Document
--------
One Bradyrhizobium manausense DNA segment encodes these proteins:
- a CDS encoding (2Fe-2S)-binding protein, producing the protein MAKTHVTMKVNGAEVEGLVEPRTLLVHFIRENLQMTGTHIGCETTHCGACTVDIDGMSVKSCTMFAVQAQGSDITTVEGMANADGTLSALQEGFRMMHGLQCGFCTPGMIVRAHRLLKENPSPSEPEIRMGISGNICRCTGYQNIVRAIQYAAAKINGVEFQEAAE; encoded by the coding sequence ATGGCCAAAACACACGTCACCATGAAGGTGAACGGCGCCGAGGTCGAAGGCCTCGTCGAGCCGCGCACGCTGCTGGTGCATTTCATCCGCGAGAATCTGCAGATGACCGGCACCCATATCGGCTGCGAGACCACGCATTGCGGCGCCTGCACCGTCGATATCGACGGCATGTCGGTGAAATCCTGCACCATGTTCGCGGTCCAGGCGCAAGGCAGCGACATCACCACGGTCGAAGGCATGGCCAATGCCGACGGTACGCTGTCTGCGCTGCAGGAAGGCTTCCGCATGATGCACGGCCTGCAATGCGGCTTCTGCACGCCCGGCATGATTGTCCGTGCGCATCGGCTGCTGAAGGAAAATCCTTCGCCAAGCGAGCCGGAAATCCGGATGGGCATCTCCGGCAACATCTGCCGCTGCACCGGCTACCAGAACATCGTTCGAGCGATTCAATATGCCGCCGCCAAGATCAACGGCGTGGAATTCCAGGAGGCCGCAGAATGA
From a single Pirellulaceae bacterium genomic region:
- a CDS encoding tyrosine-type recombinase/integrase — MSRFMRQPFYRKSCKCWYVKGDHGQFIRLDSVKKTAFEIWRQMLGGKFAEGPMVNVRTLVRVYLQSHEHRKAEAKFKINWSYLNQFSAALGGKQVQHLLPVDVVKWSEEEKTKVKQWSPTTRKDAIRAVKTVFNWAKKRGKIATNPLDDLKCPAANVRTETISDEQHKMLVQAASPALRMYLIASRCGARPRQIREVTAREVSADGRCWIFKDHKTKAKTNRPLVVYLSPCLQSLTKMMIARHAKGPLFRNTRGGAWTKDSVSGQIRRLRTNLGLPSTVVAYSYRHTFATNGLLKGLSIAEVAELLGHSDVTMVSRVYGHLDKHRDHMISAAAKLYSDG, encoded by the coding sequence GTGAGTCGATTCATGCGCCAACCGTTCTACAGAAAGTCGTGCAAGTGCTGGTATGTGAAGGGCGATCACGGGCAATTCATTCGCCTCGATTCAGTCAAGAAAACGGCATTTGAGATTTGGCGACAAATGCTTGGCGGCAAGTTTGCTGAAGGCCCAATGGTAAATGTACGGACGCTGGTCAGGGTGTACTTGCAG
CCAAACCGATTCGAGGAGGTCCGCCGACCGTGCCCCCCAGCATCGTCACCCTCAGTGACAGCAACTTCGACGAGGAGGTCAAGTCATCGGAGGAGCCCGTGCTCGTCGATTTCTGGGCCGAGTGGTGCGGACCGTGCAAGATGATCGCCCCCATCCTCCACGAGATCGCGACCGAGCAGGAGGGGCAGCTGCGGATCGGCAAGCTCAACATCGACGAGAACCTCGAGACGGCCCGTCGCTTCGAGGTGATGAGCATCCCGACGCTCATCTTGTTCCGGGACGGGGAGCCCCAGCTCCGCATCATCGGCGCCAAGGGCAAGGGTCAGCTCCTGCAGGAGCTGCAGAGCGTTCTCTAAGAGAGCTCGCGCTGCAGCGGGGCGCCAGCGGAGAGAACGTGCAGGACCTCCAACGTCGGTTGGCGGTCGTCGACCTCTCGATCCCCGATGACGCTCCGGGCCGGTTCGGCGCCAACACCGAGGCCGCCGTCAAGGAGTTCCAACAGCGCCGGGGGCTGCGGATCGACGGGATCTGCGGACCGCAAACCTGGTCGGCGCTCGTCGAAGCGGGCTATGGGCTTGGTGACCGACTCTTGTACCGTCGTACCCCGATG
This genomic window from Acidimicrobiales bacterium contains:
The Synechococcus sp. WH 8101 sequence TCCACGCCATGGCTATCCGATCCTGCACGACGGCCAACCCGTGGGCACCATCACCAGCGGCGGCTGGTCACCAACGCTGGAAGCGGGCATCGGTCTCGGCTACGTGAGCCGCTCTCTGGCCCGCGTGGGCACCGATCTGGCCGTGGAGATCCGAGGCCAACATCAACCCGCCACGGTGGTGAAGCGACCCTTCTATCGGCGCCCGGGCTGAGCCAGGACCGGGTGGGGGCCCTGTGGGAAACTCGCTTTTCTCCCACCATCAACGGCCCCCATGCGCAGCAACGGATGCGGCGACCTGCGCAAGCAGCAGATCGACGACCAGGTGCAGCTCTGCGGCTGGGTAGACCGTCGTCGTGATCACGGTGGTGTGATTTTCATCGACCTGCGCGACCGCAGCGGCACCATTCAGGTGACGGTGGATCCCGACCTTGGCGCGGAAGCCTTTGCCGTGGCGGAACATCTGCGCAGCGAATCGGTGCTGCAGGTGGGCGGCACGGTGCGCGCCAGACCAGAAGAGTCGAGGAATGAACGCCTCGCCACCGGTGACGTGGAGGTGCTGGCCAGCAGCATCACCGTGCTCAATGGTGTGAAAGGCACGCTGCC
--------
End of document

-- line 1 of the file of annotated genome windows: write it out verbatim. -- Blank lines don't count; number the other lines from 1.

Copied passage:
One Bradyrhizobium manausense DNA segment encodes these proteins: